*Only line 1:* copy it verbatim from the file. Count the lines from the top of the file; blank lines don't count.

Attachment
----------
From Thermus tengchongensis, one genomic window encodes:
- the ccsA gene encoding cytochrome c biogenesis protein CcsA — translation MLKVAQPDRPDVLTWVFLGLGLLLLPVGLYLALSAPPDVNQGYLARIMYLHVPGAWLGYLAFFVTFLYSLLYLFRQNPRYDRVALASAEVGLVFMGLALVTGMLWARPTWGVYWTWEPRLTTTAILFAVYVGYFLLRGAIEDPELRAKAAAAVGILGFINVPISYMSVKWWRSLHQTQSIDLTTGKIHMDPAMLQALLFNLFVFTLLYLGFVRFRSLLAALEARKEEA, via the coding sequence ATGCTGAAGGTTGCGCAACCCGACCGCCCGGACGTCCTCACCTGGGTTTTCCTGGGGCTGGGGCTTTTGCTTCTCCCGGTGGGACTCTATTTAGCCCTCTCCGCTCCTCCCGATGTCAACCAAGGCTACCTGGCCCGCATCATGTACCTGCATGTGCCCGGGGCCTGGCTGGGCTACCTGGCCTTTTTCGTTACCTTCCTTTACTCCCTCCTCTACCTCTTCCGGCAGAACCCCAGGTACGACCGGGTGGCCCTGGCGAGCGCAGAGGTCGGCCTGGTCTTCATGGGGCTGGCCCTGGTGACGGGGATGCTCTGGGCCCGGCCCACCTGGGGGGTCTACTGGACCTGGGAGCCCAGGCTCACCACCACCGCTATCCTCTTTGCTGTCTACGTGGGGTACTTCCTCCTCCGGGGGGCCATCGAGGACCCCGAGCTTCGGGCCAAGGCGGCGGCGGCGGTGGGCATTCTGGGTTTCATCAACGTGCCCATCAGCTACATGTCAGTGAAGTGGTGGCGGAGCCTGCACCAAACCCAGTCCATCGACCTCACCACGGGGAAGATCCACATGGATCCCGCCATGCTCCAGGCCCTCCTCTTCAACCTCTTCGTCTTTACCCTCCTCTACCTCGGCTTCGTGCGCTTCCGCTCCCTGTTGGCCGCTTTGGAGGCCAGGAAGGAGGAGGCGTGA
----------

From Thermus tengchongensis, one genomic window encodes: